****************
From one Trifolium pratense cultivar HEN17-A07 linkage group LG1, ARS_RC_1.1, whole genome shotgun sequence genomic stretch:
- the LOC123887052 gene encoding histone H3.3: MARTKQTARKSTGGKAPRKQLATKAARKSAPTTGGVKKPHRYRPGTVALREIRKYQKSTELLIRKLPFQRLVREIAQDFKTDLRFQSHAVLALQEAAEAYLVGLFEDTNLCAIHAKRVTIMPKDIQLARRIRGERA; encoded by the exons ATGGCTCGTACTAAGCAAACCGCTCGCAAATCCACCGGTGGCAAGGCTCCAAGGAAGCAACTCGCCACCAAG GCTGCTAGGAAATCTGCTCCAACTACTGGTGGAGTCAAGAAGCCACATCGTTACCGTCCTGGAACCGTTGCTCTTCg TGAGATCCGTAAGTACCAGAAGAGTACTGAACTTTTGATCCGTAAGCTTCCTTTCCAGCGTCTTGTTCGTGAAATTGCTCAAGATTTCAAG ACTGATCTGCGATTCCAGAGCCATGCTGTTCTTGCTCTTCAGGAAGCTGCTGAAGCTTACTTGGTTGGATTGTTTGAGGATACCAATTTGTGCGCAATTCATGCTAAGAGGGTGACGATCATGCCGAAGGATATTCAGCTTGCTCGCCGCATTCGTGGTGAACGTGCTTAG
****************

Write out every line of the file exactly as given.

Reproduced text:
From one Trifolium pratense cultivar HEN17-A07 linkage group LG1, ARS_RC_1.1, whole genome shotgun sequence genomic stretch:
- the LOC123887052 gene encoding histone H3.3: MARTKQTARKSTGGKAPRKQLATKAARKSAPTTGGVKKPHRYRPGTVALREIRKYQKSTELLIRKLPFQRLVREIAQDFKTDLRFQSHAVLALQEAAEAYLVGLFEDTNLCAIHAKRVTIMPKDIQLARRIRGERA; encoded by the exons ATGGCTCGTACTAAGCAAACCGCTCGCAAATCCACCGGTGGCAAGGCTCCAAGGAAGCAACTCGCCACCAAG GCTGCTAGGAAATCTGCTCCAACTACTGGTGGAGTCAAGAAGCCACATCGTTACCGTCCTGGAACCGTTGCTCTTCg TGAGATCCGTAAGTACCAGAAGAGTACTGAACTTTTGATCCGTAAGCTTCCTTTCCAGCGTCTTGTTCGTGAAATTGCTCAAGATTTCAAG ACTGATCTGCGATTCCAGAGCCATGCTGTTCTTGCTCTTCAGGAAGCTGCTGAAGCTTACTTGGTTGGATTGTTTGAGGATACCAATTTGTGCGCAATTCATGCTAAGAGGGTGACGATCATGCCGAAGGATATTCAGCTTGCTCGCCGCATTCGTGGTGAACGTGCTTAG